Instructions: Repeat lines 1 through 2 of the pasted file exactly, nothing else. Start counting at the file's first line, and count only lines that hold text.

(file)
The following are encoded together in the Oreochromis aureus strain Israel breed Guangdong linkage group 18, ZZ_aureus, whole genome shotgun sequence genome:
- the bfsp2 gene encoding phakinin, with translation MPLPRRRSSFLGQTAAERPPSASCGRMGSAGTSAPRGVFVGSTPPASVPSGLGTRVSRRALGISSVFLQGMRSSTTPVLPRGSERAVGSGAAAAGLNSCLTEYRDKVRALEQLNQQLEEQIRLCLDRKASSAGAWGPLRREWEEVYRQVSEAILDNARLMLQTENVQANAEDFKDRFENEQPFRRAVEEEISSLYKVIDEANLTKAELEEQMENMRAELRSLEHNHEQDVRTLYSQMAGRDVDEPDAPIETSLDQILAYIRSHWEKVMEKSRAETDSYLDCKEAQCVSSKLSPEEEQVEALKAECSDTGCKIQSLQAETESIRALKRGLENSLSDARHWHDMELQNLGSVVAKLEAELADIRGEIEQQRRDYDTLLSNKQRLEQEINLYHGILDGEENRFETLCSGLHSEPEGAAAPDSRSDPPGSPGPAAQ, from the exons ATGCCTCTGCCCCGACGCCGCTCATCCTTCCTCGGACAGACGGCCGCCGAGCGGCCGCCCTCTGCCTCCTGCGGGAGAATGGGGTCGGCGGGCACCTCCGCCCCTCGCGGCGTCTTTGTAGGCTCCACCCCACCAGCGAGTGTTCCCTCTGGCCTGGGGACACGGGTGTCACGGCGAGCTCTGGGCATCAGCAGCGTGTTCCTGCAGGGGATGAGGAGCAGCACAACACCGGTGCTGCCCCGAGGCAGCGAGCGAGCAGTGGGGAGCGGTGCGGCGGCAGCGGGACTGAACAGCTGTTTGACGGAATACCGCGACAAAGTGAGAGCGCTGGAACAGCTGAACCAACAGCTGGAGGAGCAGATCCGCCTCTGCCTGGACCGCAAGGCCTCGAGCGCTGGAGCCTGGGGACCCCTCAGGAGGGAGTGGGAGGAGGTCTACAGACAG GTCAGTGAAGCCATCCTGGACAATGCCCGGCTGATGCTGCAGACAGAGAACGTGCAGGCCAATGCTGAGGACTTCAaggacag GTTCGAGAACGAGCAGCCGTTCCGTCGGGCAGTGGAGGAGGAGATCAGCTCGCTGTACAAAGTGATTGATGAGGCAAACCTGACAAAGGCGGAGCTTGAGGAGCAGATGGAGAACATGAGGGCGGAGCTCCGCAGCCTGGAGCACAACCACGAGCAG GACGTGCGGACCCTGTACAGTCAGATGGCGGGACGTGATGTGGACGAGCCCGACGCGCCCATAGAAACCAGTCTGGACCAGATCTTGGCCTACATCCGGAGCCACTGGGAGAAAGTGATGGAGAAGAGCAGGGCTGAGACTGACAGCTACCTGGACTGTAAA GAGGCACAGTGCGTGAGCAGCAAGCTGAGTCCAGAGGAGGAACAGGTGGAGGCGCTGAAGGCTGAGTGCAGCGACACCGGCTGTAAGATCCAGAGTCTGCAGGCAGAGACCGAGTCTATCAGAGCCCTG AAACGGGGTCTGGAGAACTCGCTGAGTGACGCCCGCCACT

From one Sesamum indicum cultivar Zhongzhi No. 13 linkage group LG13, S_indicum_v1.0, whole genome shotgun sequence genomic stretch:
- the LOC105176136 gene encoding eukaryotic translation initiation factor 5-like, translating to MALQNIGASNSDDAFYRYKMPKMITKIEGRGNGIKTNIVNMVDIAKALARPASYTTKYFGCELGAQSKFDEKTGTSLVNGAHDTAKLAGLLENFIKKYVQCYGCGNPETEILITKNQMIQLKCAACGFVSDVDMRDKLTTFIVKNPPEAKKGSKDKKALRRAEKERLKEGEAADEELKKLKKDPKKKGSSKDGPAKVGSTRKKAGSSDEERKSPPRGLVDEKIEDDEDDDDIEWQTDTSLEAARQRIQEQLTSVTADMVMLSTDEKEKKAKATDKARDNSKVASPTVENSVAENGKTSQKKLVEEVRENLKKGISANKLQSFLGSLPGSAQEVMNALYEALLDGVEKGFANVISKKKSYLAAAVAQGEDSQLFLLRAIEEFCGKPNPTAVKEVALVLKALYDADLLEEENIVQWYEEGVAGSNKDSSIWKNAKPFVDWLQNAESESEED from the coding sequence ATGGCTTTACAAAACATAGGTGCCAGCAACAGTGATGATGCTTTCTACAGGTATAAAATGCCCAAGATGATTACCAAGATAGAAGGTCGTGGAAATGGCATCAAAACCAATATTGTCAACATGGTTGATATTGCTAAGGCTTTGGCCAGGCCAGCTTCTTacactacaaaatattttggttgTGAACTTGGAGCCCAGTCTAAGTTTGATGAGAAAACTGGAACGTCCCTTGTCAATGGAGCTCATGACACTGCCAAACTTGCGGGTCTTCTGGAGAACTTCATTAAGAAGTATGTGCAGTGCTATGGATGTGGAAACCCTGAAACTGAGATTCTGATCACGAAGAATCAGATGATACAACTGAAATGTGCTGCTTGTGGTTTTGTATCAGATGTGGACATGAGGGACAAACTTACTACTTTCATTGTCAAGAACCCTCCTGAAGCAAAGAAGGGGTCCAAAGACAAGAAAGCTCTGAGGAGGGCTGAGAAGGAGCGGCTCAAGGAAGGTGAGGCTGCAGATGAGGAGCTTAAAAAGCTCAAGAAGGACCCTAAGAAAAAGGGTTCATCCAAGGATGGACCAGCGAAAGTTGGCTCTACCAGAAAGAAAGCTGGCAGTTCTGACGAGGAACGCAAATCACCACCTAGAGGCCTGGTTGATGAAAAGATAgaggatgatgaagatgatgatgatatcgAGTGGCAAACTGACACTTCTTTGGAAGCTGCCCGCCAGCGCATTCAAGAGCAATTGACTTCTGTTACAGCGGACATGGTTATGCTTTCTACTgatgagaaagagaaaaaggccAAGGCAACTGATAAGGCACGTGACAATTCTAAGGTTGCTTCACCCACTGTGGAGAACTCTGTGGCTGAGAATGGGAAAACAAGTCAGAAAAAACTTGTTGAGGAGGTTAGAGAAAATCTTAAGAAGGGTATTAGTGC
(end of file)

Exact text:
The following are encoded together in the Oreochromis aureus strain Israel breed Guangdong linkage group 18, ZZ_aureus, whole genome shotgun sequence genome:
- the bfsp2 gene encoding phakinin, with translation MPLPRRRSSFLGQTAAERPPSASCGRMGSAGTSAPRGVFVGSTPPASVPSGLGTRVSRRALGISSVFLQGMRSSTTPVLPRGSERAVGSGAAAAGLNSCLTEYRDKVRALEQLNQQLEEQIRLCLDRKASSAGAWGPLRREWEEVYRQVSEAILDNARLMLQTENVQANAEDFKDRFENEQPFRRAVEEEISSLYKVIDEANLTKAELEEQMENMRAELRSLEHNHEQDVRTLYSQMAGRDVDEPDAPIETSLDQILAYIRSHWEKVMEKSRAETDSYLDCKEAQCVSSKLSPEEEQVEALKAECSDTGCKIQSLQAETESIRALKRGLENSLSDARHWHDMELQNLGSVVAKLEAELADIRGEIEQQRRDYDTLLSNKQRLEQEINLYHGILDGEENRFETLCSGLHSEPEGAAAPDSRSDPPGSPGPAAQ, from the exons ATGCCTCTGCCCCGACGCCGCTCATCCTTCCTCGGACAGACGGCCGCCGAGCGGCCGCCCTCTGCCTCCTGCGGGAGAATGGGGTCGGCGGGCACCTCCGCCCCTCGCGGCGTCTTTGTAGGCTCCACCCCACCAGCGAGTGTTCCCTCTGGCCTGGGGACACGGGTGTCACGGCGAGCTCTGGGCATCAGCAGCGTGTTCCTGCAGGGGATGAGGAGCAGCACAACACCGGTGCTGCCCCGAGGCAGCGAGCGAGCAGTGGGGAGCGGTGCGGCGGCAGCGGGACTGAACAGCTGTTTGACGGAATACCGCGACAAAGTGAGAGCGCTGGAACAGCTGAACCAACAGCTGGAGGAGCAGATCCGCCTCTGCCTGGACCGCAAGGCCTCGAGCGCTGGAGCCTGGGGACCCCTCAGGAGGGAGTGGGAGGAGGTCTACAGACAG GTCAGTGAAGCCATCCTGGACAATGCCCGGCTGATGCTGCAGACAGAGAACGTGCAGGCCAATGCTGAGGACTTCAaggacag GTTCGAGAACGAGCAGCCGTTCCGTCGGGCAGTGGAGGAGGAGATCAGCTCGCTGTACAAAGTGATTGATGAGGCAAACCTGACAAAGGCGGAGCTTGAGGAGCAGATGGAGAACATGAGGGCGGAGCTCCGCAGCCTGGAGCACAACCACGAGCAG GACGTGCGGACCCTGTACAGTCAGATGGCGGGACGTGATGTGGACGAGCCCGACGCGCCCATAGAAACCAGTCTGGACCAGATCTTGGCCTACATCCGGAGCCACTGGGAGAAAGTGATGGAGAAGAGCAGGGCTGAGACTGACAGCTACCTGGACTGTAAA GAGGCACAGTGCGTGAGCAGCAAGCTGAGTCCAGAGGAGGAACAGGTGGAGGCGCTGAAGGCTGAGTGCAGCGACACCGGCTGTAAGATCCAGAGTCTGCAGGCAGAGACCGAGTCTATCAGAGCCCTG AAACGGGGTCTGGAGAACTCGCTGAGTGACGCCCGCCACT